The Papua Blog
Papua, West Papua, PNG...
A brief explanation of the terminologies
Words and photos by Marc Weiglein
The island of New Guinea is the second largest island in the world after Greenland. A border runs through the centre of the island, as if drawn with a ruler. There is quite a bit of confusion about the correct naming of the various “parts” of New Guinea.
WESTERN NEW GUINEA & PAPUA NEW GUINEA
The eastern part of the island has been part of the independent state of Papua New Guinea (PNG) since 1975. The western part, called Western New Guinea, became part of the Republic of Indonesia in 1963. In 2003, Western New Guinea was administratively divided into the two distinct provinces of Papua and West Papua.
WEST PAPUA & PAPUA
Unfortunately, the whole of Western New Guinea is often called West Papua. However, since the subdivision this name has been misleading, as the name West Papua now only designates the westernmost part of Western New Guinea. That includes the Vogelkop Peninsula and the offshore islands, including the Raja Ampat archipelago. The much larger part of Western New Guinea is called Papua. Popular destinations located in Papua include the Baliem Valley, the Mamberamo Basin, the territory of the Asmat, the territory of the Korowai, and the Carstensz Pyramid. The province of Papua covers an area of 320,000 km2 (123,180.51 sq mi) whereas the province of West Papua covers an area of 140,000 km2 (54,199.33 sq mi).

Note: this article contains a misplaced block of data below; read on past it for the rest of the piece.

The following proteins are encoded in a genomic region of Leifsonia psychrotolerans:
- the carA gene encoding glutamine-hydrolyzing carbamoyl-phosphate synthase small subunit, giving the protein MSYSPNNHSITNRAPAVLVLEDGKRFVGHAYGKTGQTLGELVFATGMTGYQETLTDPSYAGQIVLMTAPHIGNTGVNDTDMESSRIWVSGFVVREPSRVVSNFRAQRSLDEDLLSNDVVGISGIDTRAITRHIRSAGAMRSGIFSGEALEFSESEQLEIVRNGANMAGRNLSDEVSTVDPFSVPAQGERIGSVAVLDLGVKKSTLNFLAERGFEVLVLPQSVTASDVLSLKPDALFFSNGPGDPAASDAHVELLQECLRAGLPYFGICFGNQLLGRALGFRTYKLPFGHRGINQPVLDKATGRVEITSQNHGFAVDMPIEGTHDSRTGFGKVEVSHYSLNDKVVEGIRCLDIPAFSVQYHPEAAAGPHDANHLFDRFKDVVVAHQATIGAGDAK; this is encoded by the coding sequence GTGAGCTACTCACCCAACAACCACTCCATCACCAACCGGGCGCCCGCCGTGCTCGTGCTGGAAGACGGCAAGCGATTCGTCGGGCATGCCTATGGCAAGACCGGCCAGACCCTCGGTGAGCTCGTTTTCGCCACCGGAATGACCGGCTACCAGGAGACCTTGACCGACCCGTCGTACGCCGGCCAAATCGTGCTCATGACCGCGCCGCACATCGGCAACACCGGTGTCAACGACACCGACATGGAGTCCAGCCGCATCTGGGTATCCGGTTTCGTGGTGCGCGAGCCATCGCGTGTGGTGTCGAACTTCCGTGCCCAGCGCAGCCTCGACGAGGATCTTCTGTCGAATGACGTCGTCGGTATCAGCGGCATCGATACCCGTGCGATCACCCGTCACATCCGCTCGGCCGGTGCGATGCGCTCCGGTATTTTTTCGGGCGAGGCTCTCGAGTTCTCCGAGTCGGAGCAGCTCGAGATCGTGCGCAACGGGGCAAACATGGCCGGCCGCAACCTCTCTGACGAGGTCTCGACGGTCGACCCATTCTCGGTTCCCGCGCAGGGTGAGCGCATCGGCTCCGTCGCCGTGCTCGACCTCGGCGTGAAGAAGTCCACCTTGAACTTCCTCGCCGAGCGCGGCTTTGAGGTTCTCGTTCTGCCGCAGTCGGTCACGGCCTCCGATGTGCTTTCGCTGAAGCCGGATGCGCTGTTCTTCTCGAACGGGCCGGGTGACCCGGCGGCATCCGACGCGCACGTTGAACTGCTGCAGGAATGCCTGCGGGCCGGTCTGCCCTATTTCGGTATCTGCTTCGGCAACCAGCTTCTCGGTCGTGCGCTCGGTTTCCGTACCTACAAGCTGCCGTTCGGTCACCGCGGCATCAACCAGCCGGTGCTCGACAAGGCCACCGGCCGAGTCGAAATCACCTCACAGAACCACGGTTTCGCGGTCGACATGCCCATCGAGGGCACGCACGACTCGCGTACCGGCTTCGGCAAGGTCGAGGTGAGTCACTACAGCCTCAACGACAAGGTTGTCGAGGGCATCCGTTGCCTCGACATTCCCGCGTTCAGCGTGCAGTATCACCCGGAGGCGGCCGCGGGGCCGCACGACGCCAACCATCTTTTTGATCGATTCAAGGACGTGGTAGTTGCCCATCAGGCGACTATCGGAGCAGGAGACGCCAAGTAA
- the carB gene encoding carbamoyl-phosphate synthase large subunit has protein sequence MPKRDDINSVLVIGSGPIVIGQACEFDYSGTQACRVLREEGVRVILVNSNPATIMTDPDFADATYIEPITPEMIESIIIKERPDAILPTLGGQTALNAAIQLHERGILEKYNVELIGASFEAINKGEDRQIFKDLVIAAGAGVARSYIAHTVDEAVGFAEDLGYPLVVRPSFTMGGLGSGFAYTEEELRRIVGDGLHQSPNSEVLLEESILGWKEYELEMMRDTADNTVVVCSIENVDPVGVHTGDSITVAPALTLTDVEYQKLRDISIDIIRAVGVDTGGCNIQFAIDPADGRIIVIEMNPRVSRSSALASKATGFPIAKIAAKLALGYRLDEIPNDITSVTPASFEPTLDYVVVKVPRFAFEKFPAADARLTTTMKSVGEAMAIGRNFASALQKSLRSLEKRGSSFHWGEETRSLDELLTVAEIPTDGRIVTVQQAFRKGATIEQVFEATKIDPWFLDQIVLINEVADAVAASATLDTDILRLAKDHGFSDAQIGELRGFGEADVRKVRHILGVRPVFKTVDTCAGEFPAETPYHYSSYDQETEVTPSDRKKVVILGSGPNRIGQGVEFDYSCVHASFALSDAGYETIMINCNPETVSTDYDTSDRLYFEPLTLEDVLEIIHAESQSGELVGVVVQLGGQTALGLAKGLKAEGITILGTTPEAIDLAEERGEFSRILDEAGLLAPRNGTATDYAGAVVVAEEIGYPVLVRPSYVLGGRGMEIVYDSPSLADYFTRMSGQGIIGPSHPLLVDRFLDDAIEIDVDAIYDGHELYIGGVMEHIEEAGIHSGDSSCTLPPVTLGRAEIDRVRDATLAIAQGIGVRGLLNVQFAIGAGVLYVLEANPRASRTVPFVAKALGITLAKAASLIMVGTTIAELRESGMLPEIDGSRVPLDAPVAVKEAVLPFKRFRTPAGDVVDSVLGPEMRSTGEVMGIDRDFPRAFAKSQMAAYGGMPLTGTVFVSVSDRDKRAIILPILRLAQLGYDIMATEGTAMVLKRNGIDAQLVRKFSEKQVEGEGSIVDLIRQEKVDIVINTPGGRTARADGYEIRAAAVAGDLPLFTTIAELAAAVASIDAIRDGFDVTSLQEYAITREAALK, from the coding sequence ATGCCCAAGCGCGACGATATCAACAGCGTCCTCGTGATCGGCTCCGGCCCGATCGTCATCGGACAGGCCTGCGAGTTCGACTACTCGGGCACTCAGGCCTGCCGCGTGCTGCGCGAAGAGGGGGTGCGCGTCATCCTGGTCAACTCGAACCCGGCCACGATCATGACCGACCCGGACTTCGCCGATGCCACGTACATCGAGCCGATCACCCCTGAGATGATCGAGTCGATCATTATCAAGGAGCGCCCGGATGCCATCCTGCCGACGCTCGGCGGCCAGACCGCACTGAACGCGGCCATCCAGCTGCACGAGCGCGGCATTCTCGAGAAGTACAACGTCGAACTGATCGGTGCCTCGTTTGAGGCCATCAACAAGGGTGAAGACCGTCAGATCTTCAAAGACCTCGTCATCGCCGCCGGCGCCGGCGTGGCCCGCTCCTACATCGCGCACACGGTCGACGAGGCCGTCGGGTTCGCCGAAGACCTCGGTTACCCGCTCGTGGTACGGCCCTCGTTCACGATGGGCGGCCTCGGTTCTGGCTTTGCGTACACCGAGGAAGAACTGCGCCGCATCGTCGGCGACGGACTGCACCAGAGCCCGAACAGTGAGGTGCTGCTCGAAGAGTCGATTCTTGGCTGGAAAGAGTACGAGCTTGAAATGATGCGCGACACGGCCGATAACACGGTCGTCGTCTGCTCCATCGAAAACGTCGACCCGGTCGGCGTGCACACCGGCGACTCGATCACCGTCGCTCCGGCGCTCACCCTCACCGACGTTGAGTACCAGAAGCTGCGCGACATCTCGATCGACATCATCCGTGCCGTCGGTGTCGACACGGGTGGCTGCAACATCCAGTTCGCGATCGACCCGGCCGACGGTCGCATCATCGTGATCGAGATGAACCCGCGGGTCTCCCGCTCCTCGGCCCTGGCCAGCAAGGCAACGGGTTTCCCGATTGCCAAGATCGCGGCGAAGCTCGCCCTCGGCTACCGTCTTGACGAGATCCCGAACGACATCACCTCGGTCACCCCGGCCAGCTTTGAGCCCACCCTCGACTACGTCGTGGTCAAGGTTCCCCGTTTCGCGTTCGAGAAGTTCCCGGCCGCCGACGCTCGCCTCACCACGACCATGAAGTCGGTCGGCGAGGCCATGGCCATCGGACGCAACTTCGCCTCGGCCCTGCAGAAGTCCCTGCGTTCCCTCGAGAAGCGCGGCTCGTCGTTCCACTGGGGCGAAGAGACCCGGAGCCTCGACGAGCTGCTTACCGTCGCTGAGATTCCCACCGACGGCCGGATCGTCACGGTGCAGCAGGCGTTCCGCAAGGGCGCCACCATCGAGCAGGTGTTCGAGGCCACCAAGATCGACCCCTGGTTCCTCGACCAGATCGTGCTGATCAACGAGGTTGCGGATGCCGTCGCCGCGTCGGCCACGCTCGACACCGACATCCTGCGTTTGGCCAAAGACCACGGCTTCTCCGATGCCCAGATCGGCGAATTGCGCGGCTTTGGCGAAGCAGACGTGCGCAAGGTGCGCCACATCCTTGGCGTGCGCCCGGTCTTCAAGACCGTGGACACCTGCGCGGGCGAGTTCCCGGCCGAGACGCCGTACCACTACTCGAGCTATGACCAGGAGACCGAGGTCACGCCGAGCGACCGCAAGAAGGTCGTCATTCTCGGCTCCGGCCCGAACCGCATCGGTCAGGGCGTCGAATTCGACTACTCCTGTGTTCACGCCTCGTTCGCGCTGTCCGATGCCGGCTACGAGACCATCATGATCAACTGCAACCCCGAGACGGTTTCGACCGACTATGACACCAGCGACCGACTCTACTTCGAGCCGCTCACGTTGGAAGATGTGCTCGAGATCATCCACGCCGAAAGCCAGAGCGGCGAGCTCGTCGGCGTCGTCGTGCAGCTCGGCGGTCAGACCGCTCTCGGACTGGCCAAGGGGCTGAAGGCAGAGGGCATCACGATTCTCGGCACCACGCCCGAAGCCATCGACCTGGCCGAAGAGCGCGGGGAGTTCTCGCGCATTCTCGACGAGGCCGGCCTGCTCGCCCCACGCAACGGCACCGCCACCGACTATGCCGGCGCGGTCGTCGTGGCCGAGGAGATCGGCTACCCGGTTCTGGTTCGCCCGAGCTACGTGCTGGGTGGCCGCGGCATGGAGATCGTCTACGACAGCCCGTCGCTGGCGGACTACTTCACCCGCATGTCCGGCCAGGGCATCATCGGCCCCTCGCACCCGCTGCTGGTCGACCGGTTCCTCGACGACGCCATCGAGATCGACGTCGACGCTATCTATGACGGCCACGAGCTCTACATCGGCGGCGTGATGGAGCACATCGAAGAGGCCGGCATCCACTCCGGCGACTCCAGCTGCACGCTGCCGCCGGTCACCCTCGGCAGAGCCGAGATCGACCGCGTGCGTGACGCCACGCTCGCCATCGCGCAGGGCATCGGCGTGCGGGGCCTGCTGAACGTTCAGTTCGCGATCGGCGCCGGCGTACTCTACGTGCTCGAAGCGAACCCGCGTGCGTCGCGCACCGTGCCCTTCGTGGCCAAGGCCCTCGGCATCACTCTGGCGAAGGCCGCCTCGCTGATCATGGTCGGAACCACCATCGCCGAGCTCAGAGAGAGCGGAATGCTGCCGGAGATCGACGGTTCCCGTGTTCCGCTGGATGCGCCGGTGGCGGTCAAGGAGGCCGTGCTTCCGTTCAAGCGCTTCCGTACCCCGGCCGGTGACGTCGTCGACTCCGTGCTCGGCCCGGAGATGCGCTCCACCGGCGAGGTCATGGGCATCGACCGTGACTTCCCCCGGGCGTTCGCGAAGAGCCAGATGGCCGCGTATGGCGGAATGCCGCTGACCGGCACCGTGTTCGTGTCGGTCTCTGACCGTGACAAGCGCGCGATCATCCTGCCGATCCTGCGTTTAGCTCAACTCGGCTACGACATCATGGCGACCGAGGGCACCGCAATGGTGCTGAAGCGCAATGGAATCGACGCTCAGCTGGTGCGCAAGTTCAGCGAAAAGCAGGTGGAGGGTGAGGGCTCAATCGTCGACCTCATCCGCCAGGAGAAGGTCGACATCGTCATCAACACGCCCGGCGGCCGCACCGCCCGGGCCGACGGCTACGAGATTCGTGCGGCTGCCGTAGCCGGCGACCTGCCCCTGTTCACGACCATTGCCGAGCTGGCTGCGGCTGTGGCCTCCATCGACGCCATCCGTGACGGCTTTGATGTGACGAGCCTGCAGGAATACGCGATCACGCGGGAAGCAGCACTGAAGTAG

The capital of the province of Papua is Jayapura, the capital of the province of West Papua is Manokwari.
The articles in this blog deal exclusively with the Indonesian western half of the island of New Guinea, and the main focus is on Papua.
Not quite clear? This map of New Guinea hopefully helps with the last problems of understanding.